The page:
When did free-floating carsharing in Spain start and what where major milestones until today?
Free-floating carsharing has been present in Spain since 2015, exclusively with “Zero Emission” vehicles, which according to Spanish regulations are BEVs (battery electric vehicles) and PHEVs (plug-in hybrid electric vehicles). The vast majority of the fleet are BEV. The lack of public infrastructure has always been a major challenge, that has been solved with tons of creativity by the operators. The customer base grew quickly between 2015 and 2019, surpassing the 1 million registration mark. In 2019, free-floating carsharing expanded from Madrid to some medium-sized cities.
Looking beyond free floating, how would you describe the state of other carsharing models like station-based or Peer-2-Peer services in Spain?
If we compare Spain with other countries such as Germany or France, the number of available options for station-based carsharing or P2P is smaller, both in terms of number of operators and geographical footprint. This means that there is a huge potential for the development of these options. There are some very interesting cooperative models under development.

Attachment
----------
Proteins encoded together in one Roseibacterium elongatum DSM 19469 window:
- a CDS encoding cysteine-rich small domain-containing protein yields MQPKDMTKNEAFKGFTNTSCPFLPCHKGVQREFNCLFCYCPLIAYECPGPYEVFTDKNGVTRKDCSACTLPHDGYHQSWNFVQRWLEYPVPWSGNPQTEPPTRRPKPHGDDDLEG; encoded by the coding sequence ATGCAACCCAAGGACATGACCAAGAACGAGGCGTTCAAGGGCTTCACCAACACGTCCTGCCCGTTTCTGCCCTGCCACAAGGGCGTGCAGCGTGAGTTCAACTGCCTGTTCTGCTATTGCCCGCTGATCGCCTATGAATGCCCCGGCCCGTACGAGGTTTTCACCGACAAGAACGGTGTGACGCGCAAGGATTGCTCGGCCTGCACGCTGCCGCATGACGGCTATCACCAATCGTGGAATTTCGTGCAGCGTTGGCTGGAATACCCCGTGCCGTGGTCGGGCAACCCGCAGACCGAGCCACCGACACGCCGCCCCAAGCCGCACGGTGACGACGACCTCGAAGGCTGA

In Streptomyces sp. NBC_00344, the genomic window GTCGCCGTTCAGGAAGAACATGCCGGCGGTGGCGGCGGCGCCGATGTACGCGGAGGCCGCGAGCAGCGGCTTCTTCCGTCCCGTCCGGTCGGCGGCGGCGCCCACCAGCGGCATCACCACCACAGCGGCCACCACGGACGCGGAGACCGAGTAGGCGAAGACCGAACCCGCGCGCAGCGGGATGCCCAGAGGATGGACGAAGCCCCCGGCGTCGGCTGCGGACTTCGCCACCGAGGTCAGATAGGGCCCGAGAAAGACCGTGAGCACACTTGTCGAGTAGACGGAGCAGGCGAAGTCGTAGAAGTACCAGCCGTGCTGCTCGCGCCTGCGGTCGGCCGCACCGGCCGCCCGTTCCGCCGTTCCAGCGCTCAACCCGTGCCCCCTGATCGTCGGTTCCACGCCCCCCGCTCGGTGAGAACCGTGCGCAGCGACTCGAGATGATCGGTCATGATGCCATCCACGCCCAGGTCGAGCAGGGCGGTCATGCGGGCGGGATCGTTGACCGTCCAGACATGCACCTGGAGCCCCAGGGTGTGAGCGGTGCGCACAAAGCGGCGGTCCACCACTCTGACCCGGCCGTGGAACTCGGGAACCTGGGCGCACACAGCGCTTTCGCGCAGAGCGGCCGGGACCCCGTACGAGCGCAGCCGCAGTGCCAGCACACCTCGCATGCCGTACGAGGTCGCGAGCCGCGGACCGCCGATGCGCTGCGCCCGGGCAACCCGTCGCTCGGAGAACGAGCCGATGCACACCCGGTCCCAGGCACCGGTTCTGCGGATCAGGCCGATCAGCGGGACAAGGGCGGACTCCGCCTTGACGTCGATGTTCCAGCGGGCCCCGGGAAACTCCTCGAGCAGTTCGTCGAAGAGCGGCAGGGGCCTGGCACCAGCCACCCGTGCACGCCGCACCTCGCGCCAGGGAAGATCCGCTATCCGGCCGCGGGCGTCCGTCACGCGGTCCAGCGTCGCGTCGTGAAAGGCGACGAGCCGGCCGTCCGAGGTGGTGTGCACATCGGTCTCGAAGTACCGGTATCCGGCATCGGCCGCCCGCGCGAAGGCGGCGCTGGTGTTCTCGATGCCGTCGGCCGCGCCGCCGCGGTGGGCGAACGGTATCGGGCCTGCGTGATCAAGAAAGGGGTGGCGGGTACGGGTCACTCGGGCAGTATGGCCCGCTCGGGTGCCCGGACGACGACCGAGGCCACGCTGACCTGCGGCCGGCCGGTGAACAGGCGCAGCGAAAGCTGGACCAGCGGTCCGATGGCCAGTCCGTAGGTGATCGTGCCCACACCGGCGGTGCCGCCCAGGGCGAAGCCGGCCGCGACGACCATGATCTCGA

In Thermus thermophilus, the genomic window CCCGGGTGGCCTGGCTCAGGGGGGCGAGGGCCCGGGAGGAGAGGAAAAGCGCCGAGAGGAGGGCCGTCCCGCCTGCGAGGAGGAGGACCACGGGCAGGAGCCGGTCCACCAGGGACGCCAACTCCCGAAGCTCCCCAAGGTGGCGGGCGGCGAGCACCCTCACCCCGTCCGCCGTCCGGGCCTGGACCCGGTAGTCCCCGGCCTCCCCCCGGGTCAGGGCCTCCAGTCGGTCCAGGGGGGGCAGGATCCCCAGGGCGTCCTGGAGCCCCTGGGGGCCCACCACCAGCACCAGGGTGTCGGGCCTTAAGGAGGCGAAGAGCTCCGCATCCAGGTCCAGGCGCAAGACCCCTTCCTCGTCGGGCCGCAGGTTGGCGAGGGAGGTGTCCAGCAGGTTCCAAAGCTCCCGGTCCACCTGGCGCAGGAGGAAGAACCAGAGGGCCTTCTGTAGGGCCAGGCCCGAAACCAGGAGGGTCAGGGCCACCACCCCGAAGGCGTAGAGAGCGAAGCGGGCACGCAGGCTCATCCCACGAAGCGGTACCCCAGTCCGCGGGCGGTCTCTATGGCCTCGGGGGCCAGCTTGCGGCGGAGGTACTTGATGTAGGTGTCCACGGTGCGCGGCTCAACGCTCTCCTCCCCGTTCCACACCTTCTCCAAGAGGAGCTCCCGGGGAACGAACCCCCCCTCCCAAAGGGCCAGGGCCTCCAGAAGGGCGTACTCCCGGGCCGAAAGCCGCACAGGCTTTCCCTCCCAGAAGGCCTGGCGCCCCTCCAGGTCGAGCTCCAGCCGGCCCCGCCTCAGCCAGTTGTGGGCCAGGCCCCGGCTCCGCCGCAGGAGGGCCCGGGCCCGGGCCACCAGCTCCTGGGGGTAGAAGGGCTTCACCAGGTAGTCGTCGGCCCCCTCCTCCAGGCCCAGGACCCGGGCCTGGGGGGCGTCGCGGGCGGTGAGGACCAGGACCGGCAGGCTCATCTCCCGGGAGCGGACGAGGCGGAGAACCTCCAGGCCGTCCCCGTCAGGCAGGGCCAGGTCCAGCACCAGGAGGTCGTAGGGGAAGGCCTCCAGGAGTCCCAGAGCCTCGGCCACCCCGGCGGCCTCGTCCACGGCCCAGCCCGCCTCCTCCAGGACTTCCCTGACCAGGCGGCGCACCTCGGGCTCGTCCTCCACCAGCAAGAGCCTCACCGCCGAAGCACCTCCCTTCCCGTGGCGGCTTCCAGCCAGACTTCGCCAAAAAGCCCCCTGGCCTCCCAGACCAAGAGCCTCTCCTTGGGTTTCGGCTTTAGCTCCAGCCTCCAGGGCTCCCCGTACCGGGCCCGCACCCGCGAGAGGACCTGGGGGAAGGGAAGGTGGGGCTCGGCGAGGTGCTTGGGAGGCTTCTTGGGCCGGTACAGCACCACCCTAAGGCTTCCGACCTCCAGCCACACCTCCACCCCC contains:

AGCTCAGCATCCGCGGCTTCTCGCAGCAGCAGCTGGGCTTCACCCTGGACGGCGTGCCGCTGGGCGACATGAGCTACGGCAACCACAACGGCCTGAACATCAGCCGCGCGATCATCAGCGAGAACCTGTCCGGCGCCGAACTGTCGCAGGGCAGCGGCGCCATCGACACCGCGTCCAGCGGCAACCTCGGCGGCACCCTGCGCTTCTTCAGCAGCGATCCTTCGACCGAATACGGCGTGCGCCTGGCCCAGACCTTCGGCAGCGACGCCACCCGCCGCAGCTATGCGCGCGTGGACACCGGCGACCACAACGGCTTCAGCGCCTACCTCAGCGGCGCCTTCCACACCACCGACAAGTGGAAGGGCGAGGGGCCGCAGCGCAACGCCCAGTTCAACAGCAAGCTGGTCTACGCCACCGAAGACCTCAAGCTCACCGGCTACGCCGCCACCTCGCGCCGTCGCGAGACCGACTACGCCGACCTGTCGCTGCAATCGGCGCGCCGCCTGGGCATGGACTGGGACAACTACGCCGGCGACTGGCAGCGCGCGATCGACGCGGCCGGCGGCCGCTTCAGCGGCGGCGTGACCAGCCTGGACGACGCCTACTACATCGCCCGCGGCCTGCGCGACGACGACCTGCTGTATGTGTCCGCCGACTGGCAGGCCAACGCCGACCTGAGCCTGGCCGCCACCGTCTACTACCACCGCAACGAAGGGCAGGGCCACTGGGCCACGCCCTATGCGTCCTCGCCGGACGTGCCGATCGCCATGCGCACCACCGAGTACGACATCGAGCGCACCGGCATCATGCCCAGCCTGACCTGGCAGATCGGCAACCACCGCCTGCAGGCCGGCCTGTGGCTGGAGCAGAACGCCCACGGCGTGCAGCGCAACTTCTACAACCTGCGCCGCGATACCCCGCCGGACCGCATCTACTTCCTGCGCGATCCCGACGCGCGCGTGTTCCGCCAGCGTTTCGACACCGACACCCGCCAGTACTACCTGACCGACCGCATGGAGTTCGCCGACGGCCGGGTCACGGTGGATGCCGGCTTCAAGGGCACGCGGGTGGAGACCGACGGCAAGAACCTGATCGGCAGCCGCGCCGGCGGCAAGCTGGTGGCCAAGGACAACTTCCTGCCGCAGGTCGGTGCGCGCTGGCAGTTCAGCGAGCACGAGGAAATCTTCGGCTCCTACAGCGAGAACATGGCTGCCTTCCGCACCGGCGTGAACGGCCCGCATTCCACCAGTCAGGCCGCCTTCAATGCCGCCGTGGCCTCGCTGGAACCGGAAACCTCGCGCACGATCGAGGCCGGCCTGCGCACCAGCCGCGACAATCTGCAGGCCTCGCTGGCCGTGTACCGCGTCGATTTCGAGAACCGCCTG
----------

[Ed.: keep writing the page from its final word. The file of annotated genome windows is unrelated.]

Which trends do you foresee for the free-floating carsharing market in Spain?
There is a certain market consolidation, some players have left the market and some players are joining forces, and at the same time, new players from diverse sectors keep on entering the market. So, we will continue seeing these fluctuations and new arrivals until the model eventually consolidates. On the other hand, as the Spanish market makes progress on electric mobility, not only in terms of infrastructure but also regarding culture of use, range anxiety, etc., we’ll see a broader adoption of free-floating carsharing for longer trips, and probably new models that operate electric microcars. The push for multimodality and integration into aggregator services will probably keep going. Finally, I am looking forward seeing an increased geographic footprint so inhabitants from more cities and regions would be able to enjoy the benefits of this model.
Further insights into free-floating carsharing
Thank you, David, for the great chat and this insightful interview.
For more information and interesting findings about free-floating carsharing, we encourage readers to check out our INVERS Mobility Barometer on European Free-Floating Carsharing that launched on 04.05.23 or the website of AVCE.